Now that you’ve interviewed a few candidates over the phone , it’s time to bring your best candidates into the office for a face-to-face interview. Sorting through hundreds of resumes and choosing potential candidates is only a small part of the hiring process. In most situations, the face to face interview is the most difficult part. Here are 5 tips to getting the most out of a face-to-face interview.
- Do Your Homework – I’m not talking about going back to school. It’s important for the interviewer to prepare for the interview. The interviewer should become familiar with the candidate’s cover letter and resume. Doing so will help the interviewer generate questions about the candidate’s background, work experience and qualifications. A simple Google search can provide some interesting information. Review Facebook and LinkedIn to see if something stands out.
- Prepare a List of Questions – Now that you’ve reviewed the candidate’s background, experience and qualifications, you should prepare a list of questions that will act as a template for the interview. Be flexible with these questions and don’t stick to it 100%. For each question you come up with, you should come up with 2 potential follow-up questions that may be suitable to ask, depending on the response. As for the questions:
- Never ask Yes or No questions – all questions should be open ended in order to get the candidate to expand
- Don’t ask more than one questions at a time – Doing so can be confusing. If you ask more than one at a time, the candidate may not answer all of your questions
- Keep Judgments in Check – Many interviewers make judgments too quickly based on their initial impressions. This can cloud perception. It’s important to give the candidate a clean slate and allow their qualifications and responses to create an opinion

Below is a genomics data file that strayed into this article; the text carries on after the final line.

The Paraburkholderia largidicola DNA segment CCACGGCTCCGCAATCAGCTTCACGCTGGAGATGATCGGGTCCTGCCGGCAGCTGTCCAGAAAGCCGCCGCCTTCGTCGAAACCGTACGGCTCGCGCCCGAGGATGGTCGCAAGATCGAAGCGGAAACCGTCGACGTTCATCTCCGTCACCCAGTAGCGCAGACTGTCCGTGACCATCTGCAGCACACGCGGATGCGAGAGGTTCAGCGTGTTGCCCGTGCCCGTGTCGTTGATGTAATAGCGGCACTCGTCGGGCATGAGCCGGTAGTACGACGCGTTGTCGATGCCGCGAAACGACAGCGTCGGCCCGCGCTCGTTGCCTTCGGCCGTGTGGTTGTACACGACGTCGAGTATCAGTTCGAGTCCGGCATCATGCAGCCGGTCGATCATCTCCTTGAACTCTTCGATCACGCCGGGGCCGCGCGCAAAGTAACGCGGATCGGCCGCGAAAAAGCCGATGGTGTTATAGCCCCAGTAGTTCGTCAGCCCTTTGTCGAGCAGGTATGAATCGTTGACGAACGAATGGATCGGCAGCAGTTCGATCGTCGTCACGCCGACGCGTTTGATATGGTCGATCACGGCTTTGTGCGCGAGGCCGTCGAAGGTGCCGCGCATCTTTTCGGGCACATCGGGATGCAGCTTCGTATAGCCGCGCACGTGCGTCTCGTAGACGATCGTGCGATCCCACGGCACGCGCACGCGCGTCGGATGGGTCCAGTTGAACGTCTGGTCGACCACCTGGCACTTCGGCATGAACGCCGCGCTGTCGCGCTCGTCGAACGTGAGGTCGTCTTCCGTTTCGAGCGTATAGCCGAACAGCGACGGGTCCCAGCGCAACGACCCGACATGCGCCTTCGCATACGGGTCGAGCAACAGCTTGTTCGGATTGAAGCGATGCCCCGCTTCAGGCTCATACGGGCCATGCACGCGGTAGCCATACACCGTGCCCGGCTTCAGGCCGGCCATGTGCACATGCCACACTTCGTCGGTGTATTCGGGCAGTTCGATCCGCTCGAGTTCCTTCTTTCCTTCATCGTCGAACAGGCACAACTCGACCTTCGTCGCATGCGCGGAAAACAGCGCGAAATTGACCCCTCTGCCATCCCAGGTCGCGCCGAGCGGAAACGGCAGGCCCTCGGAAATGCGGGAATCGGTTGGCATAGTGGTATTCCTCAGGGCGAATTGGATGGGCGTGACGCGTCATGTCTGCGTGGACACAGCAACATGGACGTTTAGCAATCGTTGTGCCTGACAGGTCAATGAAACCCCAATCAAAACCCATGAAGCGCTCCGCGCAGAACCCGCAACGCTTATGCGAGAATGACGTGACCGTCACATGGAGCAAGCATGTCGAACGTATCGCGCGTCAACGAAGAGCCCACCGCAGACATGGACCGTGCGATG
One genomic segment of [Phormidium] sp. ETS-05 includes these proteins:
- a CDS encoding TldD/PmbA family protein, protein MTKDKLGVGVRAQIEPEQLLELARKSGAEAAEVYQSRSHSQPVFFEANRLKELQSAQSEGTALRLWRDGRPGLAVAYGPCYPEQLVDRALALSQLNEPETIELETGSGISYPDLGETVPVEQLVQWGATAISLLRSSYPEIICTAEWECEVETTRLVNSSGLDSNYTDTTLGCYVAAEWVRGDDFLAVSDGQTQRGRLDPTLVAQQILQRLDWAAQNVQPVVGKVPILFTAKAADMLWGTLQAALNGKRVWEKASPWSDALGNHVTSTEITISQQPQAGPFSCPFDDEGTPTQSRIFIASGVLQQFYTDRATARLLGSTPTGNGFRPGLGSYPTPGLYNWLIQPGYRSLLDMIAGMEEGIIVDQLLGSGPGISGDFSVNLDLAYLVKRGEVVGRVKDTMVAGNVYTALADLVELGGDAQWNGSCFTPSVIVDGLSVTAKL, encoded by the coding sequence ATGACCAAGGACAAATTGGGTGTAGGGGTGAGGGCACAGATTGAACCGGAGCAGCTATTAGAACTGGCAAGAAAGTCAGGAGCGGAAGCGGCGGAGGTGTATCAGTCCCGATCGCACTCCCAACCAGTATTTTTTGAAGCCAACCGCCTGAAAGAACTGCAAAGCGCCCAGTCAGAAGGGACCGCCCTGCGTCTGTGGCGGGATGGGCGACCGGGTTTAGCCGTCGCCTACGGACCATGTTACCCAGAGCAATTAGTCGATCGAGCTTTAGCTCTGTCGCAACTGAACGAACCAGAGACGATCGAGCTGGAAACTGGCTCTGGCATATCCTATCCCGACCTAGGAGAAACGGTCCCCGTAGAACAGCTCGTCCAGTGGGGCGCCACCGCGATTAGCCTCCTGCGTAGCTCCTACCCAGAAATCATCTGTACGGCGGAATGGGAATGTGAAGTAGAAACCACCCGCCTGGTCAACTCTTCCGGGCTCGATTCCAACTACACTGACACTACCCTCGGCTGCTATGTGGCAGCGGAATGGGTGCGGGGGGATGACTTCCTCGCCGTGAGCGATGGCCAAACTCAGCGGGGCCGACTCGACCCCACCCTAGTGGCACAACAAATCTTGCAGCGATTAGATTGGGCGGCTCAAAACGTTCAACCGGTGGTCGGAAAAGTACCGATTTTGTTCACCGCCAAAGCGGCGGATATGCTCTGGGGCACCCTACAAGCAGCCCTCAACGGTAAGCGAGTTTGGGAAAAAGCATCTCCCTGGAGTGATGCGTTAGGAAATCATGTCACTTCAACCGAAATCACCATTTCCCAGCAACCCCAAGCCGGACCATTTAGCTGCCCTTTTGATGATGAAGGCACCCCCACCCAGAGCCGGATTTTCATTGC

- Behavioral Questions – I like using behavioral questions to evaluate a candidate’s experience. Every candidate will tell you they are organized quick thinkers that can multi-task. By asking behavioral questions, the interviewer can make the candidate discuss those traits in detail. The interviewer should look for relevancy and how quickly the candidate answers the questions. For example, a good behavioral question can be “Tell me about a time when you had to deal with a difficult co-worker. How did you get along with them?”
- Listen! – This may seem obvious, but it’s not. If you don’t prepare questions for the interview beforehand, you’ll be thinking of them on the spot while the candidate is responding and telling you about their experience. When this happens, it’s easy to miss information. Be engaged and listen to the candidate’s responses. Most of the time, the candidate’s responses should generate at least one follow-up question.
Most importantly, remember to have fun! This is an exciting process. You’re adding to your staff and setting yourself (and your company) up for success. A candidate will want to work for someone that is fun and personable. If you come across as someone with a bad attitude, you may push a great candidate away. Have a pleasant attitude and smile to make the candidate more relaxed, which will lead to better content and interaction. Have fun, enjoy the experience and develop a new relationship! My next blog will discuss 5 tips for the second interview.